There’s a spring in Meyer’s step

These are the days to relish for a Springbok coach. Public criticism on hold, plenty of black players in the squad, a promising performance against credible opponents under the belt and more to come this week. Heyneke Meyer will trot out the usual platitudes about Scotland being no pushovers but in his heart of hearts he knows that he is in charge of a team that should put the tourists to the sword in Nelspruit on Saturday.

Moreover, he is in charge of a team with exciting talent in key positions, with many more options on the bench. In darker days there might have been outrage when Western Province scrumhalf Louis Schreuder was called into the squad this week. After all, Schreuder is not even a regular first choice for his province and their greatest proponent would not suggest that WP are spoilt for choice at number 9 right now.

But there is no outrage because most people will understand that Schreuder is not going to do much more than pass the ball around the tackle bags in training.

The Test side welcomes the return of Ruan Pienaar as the starting scrumhalf and his understudy is another late call up, Piet van Zyl of the Cheetahs. Van Zyl's selection gives the Cheetahs five players in the squad of 23 announced on Wednesday, which is just reward for the fine season being enjoyed in Bloemfontein.

Meyer seems to have changed his mind at flyhalf, having originally intimated that Pat Lambie would start there this week.

But Morné Steyn did nothing wrong and lots right against Italy and the coach has clearly decided that confidence and momentumare more important than mixing and matching at this stage of the season.

Magical touches
He may well be right and Lambie may have to endure prolonged frustration on the bench, given the fact that the fullback shirt was claimed in fine fashion by Willie le Roux last week.

There was a collective sigh when Le Roux chose to kick the first ball that came his way against Italy, but subsequently the magical touches that have been evident all year in Super Rugby came to the fore.

It might even be argued that Le Roux was the most important player on the field inasmuch as he inspired Bryan Habana to seek the limelight. Habana's 48th international try was similar to the one he scored at the same ground in 2007 when the Bulls beat the Sharks in injury time to claim the Super 14 title.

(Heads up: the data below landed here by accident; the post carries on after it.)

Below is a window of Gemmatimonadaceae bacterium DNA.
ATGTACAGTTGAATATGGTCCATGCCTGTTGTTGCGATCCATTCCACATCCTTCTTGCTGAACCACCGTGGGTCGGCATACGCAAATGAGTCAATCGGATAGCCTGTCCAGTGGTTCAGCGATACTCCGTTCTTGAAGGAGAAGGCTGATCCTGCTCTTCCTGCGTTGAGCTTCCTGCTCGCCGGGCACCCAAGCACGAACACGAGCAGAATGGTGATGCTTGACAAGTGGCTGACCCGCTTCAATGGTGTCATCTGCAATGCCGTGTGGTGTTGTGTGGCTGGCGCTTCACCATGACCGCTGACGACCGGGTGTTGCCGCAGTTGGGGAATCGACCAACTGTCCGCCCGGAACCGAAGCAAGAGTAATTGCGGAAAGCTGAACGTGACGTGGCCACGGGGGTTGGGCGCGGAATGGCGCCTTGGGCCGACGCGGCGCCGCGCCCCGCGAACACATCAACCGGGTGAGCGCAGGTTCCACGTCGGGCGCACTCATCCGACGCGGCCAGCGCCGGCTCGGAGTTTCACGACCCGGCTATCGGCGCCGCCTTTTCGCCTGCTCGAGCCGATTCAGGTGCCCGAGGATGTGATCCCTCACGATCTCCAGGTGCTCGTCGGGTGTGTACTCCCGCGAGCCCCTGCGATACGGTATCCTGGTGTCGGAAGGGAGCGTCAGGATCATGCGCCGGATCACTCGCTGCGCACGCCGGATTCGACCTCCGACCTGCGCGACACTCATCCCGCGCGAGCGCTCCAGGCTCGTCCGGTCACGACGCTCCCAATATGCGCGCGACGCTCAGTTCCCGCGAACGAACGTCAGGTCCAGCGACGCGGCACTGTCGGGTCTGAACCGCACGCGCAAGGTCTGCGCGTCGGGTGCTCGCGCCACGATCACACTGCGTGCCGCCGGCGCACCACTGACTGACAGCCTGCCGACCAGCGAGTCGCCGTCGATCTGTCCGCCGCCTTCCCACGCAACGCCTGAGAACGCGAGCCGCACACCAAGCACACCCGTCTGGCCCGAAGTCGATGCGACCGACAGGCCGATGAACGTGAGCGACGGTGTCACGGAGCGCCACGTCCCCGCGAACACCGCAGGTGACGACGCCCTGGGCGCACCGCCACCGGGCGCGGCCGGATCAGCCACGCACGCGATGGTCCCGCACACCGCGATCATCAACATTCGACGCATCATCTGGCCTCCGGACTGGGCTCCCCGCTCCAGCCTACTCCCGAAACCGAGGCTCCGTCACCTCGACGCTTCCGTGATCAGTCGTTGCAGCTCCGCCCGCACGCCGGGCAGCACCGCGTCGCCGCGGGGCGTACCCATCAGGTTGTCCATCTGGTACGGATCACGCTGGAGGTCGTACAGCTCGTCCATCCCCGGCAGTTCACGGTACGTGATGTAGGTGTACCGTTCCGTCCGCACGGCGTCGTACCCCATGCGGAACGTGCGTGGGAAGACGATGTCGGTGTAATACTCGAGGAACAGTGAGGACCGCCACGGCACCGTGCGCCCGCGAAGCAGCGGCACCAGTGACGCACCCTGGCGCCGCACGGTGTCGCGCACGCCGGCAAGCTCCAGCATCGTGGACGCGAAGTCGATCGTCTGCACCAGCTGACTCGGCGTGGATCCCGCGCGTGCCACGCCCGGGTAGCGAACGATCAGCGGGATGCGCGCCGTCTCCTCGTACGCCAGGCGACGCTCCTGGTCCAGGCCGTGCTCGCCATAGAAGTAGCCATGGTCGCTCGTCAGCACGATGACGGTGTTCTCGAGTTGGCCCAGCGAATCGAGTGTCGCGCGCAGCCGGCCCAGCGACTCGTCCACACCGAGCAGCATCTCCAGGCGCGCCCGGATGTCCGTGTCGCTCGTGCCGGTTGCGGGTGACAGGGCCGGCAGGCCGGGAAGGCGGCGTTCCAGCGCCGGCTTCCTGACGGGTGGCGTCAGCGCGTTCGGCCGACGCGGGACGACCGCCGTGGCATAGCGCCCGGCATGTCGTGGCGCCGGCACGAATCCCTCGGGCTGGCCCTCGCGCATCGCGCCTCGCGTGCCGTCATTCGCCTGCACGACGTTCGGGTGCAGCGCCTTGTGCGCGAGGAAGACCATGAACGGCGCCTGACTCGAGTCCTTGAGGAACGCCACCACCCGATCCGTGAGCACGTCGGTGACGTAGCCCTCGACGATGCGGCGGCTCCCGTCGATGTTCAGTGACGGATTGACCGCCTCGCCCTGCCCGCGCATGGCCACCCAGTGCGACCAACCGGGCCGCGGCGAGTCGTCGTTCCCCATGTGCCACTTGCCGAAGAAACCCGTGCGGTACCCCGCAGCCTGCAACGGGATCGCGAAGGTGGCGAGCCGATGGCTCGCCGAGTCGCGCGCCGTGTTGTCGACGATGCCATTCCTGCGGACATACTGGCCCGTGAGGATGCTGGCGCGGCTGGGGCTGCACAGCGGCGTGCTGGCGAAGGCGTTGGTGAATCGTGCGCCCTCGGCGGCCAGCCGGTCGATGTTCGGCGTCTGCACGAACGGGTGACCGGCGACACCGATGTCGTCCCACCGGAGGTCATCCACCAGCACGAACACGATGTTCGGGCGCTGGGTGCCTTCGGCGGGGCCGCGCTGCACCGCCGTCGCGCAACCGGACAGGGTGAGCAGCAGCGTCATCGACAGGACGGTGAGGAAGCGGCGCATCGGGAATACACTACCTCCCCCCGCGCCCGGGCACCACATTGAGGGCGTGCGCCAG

Six years ago, the man with jet shoes was regarded as the most potent attacking force on the planet. But prolonged exposure to Calvinist game plans at both provincial and international level seemed to have dulled his appetite for the game. Maybe Le Roux's free spirit has reignited Habana's desire, in which case opposition sides had better watch out.

Selection is easy when players want to play but you need a bit of luck, too. Meyer's good fortune happened on the eve of the Test when Willem Alberts reported unfit and the coach was forced to include Arno Botha in the starting line-up.

It meant a quick amendment to the game plan and, instead of watching Alberts batter his way up field with the ball tucked under his arm, the backs enjoyed an unlikely surfeit of possession. Botha had an excellent game and would probably have kept his place this week even if Alberts had been fit.

The third member of the back row to take on Scotland is Marcel Coetzee, who probably should have been in the first 15 last week anyway. Coetzee replaces François Louw, who has been excused games to get married.

Expansive game plan
Time was when rugby players got married out of season but since that accounts for only about six weeks of the year these days, Louw can be forgiven for exchanging a week in Nelspruit for a trip down the aisle.

Coetzee's place on the bench goes to Siya Kolisi, the Stormers flank. Kolisi has been injured at inconve ient times over the past 12 months but he will benefit greatly from being part of a Springbok squad oozing confidence and comfortable with an unusually expansive game plan.

The stars appear to be in alignment as well – he turns 22 on match day.

Kolisi is one of the new generation of black players capable of changing the face of Springbok rugby. Like Trevor Nyakane, who made his debut against Italy, Kolisi was spotted early and pushed hard.

Kolisi is from Zwide, a township near Port Elizabeth, but completed his education at Grey High School. Nyakane is from Bushbuckridge and was given a bursary to Ben Vorster High School in Tzaneen.

Tzaneen is also the birthplace of Chiliboy Ralepelle, who came off the bench for the Boks last week, but has been replaced by Bismarck du Plessis this time around. Ralepelle is leaving the Bulls to join Toulouse at the end of the South African season, another example of how far we have come from the terrible days of "quota players".

Ralepelle is a seasoned international who has enjoyed huge success with the Bulls and has now decided to further his career in France. He happens to be black. Toulouse is not in the business of employing quota players.

Subscribe to the M&G

These are unprecedented times, and the role of media to tell and record the story of South Africa as it develops is more important than ever.

The Mail & Guardian is a proud news publisher with roots stretching back 35 years, and we’ve survived right from day one thanks to the support of readers who value fiercely independent journalism that is beholden to no-one. To help us continue for another 35 future years with the same proud values, please consider taking out a subscription.

Related stories


press releases

Loading latest Press Releases…

The best local and international journalism

handpicked and in your inbox every weekday